Making more efficient use of resources i.e. inputs, strongly correlates with reduced production costs per kg of grain, improving profitability for the farm business. Resource use efficiency can be measured by a process known as carbon footprinting.
By identifying the quantity of greenhouse gas emissions produced on farm, carbon footprinting highlights areas where changes can be made that, when implemented, will reduce emissions.
Carbon footprinting should be seen as a way to improve on-farm resource use efficiency, whilst also delivering environmental benefits.
What are the key GHG emissions and where they do they come from?
Arable farms emit carbon dioxide (CO2) and nitrous oxide (N2O). CO2 is released by burning fossil fuels and during changes in land use, and N2O is released from soils following the application of nitrogen fertiliser (manufactured and organic) and soil disturbance.
How is a carbon footprint calculated?
Using relevant tools, farm specific data such as area of crops grown along with fertiliser, lime, pesticide, fuel and electricity use is converted into greenhouse gases. The emissions are then expressed as carbon dioxide equivalents (CO2e) on a ‘per net unit of food product leaving the farm’ basis. For an arable farm this would be kg CO2e per kg of grain sold.
Why should I have a farm carbon footprint?
A carbon footprint allows the performance of your farm to be benchmarked against other similar enterprise types, highlighting scope to implement efficiency savings and save money.
Many supermarkets and processors already require farm businesses to prepare carbon footprints. Some even offer a premium or better contract terms to farms that can demonstrate they are efficient and sustainable.
How do you improve efficiency on an arable farm?
The key measures of a farms performance with regards to greenhouse gas minimisation are broadly similar to performance indicators currently used by the industry (see below). Improvement in productive efficiency is the most important factor that you have within your control to reduce emissions and positively steer profit. The following three example efficiency measures are based on actual farm data and are indicative of what could be achieved. They also illustrate that greenhouse gas emission reductions are compatible with maximising farm profits.
Key Performance Indicators
- Crop yields
- Crop quality
- Crop moisture content
- Total nitrogen applied
Total fuel used
- Grain drying
- Pesticide use
Example efficiency measure 1 — Increase crop yields
Ensuring crops are healthy will mean that they will use inputs more efficiently, resulting in higher yields and a lower carbon footprint. This can be achieved through good crop husbandry practices such as applying agrichemicals at optimum rates and timing, reducing soil compaction, improving land drainage and selecting high yielding varieties that are suitable to the local conditions.
Using data from an arable farm it was shown that increasing crop yields by 0.4t/ha (5%) could increase crop sales and reduce emissions by 6% per kg grain sold.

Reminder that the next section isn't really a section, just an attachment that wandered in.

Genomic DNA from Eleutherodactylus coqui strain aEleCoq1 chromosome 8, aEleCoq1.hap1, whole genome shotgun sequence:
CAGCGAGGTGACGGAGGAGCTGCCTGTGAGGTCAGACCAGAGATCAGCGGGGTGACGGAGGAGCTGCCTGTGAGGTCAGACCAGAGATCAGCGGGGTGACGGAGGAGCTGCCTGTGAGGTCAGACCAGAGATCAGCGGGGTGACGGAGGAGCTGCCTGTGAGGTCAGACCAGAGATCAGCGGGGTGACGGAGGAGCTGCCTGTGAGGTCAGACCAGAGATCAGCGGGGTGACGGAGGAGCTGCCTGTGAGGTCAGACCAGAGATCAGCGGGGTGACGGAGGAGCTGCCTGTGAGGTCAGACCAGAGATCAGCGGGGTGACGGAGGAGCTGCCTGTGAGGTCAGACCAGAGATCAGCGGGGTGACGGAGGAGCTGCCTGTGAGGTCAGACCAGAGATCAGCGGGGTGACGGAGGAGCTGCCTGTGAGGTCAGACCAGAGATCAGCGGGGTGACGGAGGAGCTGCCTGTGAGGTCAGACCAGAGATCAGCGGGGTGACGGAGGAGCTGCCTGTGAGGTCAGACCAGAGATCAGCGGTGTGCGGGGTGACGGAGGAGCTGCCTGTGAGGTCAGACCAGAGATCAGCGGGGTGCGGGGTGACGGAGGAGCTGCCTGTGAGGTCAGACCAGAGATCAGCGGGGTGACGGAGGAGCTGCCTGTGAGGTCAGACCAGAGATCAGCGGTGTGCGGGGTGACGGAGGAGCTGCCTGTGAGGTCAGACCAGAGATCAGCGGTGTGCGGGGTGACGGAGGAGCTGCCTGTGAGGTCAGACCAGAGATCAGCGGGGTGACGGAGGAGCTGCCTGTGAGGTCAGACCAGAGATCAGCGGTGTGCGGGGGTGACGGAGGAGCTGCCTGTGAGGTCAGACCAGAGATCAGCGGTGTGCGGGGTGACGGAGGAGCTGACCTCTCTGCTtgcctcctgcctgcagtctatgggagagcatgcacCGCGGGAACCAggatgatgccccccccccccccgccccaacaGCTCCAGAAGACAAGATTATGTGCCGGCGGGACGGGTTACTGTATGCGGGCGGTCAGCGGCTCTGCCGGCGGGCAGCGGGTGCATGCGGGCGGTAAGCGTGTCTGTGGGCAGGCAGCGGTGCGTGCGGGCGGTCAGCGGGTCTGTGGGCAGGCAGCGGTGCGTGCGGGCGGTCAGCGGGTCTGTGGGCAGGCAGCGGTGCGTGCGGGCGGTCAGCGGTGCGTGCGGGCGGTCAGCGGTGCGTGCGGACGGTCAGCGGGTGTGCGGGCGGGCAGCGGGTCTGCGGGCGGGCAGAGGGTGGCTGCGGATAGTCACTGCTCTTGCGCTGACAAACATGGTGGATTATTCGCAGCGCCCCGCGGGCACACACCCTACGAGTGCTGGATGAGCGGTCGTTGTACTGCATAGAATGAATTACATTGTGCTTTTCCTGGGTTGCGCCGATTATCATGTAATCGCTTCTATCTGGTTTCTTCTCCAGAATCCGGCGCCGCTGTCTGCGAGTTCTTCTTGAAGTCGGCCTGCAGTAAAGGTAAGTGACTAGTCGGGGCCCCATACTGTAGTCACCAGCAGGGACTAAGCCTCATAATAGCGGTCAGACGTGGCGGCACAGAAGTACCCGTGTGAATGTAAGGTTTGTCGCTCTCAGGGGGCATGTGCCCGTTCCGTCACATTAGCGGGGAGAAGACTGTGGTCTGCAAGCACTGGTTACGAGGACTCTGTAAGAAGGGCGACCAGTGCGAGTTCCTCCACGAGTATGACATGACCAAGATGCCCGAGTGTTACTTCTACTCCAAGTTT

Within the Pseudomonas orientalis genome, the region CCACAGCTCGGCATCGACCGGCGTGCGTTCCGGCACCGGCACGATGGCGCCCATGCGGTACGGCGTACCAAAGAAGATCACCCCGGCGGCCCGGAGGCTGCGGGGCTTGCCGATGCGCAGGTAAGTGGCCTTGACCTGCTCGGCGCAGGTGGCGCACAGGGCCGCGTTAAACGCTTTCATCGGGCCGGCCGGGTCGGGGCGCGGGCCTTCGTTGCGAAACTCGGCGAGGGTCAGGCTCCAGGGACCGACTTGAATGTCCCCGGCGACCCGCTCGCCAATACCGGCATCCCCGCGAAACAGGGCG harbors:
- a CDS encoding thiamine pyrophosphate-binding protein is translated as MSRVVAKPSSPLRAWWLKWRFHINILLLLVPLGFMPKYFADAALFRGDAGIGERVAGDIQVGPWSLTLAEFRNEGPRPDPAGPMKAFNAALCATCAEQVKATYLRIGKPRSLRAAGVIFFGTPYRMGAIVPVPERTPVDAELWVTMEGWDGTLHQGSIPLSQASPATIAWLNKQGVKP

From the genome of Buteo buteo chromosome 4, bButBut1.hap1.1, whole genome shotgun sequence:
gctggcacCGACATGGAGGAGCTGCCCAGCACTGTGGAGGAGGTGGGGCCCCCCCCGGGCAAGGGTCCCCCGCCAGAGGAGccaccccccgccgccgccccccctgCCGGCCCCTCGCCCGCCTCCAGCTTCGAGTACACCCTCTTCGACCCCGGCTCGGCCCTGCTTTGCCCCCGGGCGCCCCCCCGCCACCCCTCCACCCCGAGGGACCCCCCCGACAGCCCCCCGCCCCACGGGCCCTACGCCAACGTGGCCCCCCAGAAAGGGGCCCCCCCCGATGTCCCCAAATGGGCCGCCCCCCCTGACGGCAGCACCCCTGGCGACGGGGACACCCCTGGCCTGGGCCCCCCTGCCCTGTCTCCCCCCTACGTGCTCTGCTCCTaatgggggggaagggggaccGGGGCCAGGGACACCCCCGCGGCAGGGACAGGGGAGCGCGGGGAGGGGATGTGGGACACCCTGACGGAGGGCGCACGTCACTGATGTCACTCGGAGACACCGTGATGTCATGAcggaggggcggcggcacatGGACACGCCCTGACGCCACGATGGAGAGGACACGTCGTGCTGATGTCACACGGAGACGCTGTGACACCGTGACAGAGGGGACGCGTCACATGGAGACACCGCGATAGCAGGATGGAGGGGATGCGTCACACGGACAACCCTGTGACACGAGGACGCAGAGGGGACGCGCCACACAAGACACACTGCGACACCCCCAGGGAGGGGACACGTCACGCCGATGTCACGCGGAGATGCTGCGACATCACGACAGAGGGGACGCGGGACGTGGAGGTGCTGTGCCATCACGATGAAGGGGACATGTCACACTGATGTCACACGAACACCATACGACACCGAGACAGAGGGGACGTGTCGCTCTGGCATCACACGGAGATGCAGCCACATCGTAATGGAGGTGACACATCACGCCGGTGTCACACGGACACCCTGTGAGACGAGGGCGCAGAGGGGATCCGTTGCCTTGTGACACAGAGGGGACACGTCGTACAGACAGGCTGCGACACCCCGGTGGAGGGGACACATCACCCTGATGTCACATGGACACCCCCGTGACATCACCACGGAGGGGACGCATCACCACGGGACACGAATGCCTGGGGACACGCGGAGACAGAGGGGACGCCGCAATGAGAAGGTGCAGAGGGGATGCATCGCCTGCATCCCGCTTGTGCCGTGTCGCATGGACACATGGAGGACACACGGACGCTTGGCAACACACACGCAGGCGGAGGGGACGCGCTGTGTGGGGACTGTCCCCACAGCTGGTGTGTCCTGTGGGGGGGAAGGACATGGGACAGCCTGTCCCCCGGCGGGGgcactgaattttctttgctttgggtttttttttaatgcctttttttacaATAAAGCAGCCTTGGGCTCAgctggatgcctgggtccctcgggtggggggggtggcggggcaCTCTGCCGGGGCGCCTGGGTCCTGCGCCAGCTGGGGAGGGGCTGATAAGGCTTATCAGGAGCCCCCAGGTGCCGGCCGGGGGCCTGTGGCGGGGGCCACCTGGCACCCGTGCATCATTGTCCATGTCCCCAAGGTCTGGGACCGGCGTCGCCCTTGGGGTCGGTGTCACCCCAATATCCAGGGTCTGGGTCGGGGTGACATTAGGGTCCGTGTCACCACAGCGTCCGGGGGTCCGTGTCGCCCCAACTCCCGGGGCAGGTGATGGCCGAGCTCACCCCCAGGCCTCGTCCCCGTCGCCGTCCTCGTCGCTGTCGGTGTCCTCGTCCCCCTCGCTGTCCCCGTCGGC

Example efficiency measure 2 — Improve nitrogen use
Targeted applications and optimisation of nitrogen inputs can help to reduce GHG emissions from nitrogen fertiliser and soils and indirect emissions from fertiliser manufacture. This can be achieved by applying inorganic and organic manure according to analysis, nutrient budgeting to meet crop requirements and application when the crop is able to make efficient use of the nutrients i.e. it is growing. Maintaining and checking calibration of fertiliser and manure spreaders and using precision farming technology can also help to improve nutrient use on the farm.
Nutrient budgeting and making better use of organic manure, the arable Climate Change Focus Farm reduced bagged nitrogen use by 3,428 kg (8%) costing £3,120 without compromising crop yield, reducing their carbon footprint by 11% per kg grain sold.
Example efficiency measure 3 — Improve fuel use
Precision farming technology, matching tractors and machines to field operations, planning work to minimise journeys, regular machinery maintenance and ensuring the correct tyre pressure is used are just some of the ways to improve machinery and equipment efficiency. Using machinery efficiently has the potential to reduce fuel use between 10% and 20%.
On an arable farm using on average 105 litres of red diesel per hectare, a 10% reduction in red diesel use reduced the farm carbon footprint by 2% per kg grain sold and saved £2,500 on the fuel bill.
Undertaking a farm carbon footprint will help you to establish an action plan to improve business resource efficiencies and assess year on year change. Regular assessment can help quantify progress and positively direct efforts to make the most of inputs whilst reducing farm greenhouse gas losses. An action plan based on technical performance targets should aim to take one step at a time towards a more efficient, lower cost system with a reduced carbon footprint.